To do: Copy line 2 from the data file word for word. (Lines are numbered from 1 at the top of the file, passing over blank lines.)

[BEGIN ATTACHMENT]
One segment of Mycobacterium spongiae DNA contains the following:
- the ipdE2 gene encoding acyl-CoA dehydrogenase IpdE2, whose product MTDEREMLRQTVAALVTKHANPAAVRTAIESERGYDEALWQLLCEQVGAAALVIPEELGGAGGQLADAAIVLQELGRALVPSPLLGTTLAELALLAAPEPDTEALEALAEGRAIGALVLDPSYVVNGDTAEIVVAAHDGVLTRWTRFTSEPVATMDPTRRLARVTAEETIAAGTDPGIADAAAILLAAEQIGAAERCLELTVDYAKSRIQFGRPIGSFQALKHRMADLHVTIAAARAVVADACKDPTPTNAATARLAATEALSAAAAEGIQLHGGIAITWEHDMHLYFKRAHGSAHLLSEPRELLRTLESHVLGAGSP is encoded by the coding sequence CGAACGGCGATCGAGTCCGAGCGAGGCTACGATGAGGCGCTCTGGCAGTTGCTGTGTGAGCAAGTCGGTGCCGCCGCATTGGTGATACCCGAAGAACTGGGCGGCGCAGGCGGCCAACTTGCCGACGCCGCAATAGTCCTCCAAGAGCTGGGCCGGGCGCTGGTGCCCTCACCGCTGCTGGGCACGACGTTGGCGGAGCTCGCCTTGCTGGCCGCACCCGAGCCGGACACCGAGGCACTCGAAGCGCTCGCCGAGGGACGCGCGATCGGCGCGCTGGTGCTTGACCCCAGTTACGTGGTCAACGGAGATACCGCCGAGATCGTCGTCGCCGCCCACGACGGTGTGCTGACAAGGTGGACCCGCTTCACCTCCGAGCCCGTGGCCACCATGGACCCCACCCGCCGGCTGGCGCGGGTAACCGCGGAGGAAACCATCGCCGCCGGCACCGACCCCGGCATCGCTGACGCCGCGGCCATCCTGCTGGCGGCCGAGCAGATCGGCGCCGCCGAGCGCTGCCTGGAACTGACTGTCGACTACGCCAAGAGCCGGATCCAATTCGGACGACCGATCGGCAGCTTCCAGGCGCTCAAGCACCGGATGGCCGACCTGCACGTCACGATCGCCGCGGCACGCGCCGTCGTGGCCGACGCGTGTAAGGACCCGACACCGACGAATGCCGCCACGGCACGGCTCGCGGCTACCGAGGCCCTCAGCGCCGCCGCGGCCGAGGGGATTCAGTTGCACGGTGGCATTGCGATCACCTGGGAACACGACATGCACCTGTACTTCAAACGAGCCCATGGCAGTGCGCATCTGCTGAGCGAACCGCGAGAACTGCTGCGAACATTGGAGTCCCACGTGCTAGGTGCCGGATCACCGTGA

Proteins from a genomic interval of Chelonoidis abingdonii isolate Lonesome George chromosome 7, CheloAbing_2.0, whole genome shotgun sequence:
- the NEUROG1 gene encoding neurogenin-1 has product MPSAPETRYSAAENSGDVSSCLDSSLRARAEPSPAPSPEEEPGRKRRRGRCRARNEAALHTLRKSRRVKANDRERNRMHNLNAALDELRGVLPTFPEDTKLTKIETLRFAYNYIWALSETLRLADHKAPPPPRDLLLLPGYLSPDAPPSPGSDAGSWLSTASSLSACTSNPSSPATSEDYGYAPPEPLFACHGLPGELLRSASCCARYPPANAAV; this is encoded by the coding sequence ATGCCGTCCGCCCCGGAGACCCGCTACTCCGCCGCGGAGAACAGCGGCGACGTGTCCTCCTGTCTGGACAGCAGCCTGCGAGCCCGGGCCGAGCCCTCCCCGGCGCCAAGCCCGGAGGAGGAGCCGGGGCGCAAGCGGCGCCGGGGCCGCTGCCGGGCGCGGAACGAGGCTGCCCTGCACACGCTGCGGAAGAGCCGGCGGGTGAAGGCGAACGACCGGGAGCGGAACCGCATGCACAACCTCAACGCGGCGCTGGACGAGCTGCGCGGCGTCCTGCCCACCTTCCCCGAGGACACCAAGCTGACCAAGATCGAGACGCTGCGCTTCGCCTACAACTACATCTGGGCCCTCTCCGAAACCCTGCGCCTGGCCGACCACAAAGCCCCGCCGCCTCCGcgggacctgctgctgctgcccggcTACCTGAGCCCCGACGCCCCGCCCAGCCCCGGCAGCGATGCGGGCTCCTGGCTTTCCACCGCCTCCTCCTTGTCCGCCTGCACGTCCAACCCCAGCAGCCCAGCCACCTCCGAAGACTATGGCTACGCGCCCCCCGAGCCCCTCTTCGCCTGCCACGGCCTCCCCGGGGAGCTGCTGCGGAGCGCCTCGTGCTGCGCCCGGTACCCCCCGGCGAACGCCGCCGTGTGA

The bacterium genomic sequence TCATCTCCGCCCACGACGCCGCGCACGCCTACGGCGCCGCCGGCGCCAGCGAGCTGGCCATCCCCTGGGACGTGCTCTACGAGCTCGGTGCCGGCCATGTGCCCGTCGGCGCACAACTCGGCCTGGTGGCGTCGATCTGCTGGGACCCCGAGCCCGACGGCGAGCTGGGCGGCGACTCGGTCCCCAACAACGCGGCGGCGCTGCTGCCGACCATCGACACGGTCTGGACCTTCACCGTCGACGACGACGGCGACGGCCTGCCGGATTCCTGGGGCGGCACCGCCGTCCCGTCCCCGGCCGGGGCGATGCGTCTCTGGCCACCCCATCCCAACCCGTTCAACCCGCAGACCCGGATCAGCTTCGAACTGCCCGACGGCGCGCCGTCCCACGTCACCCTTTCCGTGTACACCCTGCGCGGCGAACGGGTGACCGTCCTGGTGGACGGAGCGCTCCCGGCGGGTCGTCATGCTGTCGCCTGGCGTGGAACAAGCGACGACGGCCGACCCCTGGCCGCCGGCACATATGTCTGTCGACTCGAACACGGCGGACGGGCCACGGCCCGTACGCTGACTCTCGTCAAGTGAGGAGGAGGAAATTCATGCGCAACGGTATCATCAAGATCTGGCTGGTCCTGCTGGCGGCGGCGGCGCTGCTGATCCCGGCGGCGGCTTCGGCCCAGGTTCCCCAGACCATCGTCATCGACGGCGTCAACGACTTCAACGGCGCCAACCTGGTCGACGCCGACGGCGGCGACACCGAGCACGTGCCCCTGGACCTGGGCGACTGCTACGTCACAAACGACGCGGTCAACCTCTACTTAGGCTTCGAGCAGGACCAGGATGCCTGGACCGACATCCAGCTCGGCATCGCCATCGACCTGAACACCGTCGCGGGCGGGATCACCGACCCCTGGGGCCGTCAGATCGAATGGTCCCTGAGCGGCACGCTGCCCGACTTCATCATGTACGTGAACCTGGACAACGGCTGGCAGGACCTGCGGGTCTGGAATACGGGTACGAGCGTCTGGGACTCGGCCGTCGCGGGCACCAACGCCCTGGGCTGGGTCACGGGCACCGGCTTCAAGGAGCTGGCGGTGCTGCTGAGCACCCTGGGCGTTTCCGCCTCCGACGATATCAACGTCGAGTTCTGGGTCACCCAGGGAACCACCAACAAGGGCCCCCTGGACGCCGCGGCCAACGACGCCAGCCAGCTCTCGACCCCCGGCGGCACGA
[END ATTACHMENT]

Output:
- the ipdE2 gene encoding acyl-CoA dehydrogenase IpdE2, whose product MTDEREMLRQTVAALVTKHANPAAVRTAIESERGYDEALWQLLCEQVGAAALVIPEELGGAGGQLADAAIVLQELGRALVPSPLLGTTLAELALLAAPEPDTEALEALAEGRAIGALVLDPSYVVNGDTAEIVVAAHDGVLTRWTRFTSEPVATMDPTRRLARVTAEETIAAGTDPGIADAAAILLAAEQIGAAERCLELTVDYAKSRIQFGRPIGSFQALKHRMADLHVTIAAARAVVADACKDPTPTNAATARLAATEALSAAAAEGIQLHGGIAITWEHDMHLYFKRAHGSAHLLSEPRELLRTLESHVLGAGSP is encoded by the coding sequence CGAACGGCGATCGAGTCCGAGCGAGGCTACGATGAGGCGCTCTGGCAGTTGCTGTGTGAGCAAGTCGGTGCCGCCGCATTGGTGATACCCGAAGAACTGGGCGGCGCAGGCGGCCAACTTGCCGACGCCGCAATAGTCCTCCAAGAGCTGGGCCGGGCGCTGGTGCCCTCACCGCTGCTGGGCACGACGTTGGCGGAGCTCGCCTTGCTGGCCGCACCCGAGCCGGACACCGAGGCACTCGAAGCGCTCGCCGAGGGACGCGCGATCGGCGCGCTGGTGCTTGACCCCAGTTACGTGGTCAACGGAGATACCGCCGAGATCGTCGTCGCCGCCCACGACGGTGTGCTGACAAGGTGGACCCGCTTCACCTCCGAGCCCGTGGCCACCATGGACCCCACCCGCCGGCTGGCGCGGGTAACCGCGGAGGAAACCATCGCCGCCGGCACCGACCCCGGCATCGCTGACGCCGCGGCCATCCTGCTGGCGGCCGAGCAGATCGGCGCCGCCGAGCGCTGCCTGGAACTGACTGTCGACTACGCCAAGAGCCGGATCCAATTCGGACGACCGATCGGCAGCTTCCAGGCGCTCAAGCACCGGATGGCCGACCTGCACGTCACGATCGCCGCGGCACGCGCCGTCGTGGCCGACGCGTGTAAGGACCCGACACCGACGAATGCCGCCACGGCACGGCTCGCGGCTACCGAGGCCCTCAGCGCCGCCGCGGCCGAGGGGATTCAGTTGCACGGTGGCATTGCGATCACCTGGGAACACGACATGCACCTGTACTTCAAACGAGCCCATGGCAGTGCGCATCTGCTGAGCGAACCGCGAGAACTGCTGCGAACATTGGAGTCCCACGTGCTAGGTGCCGGATCACCGTGA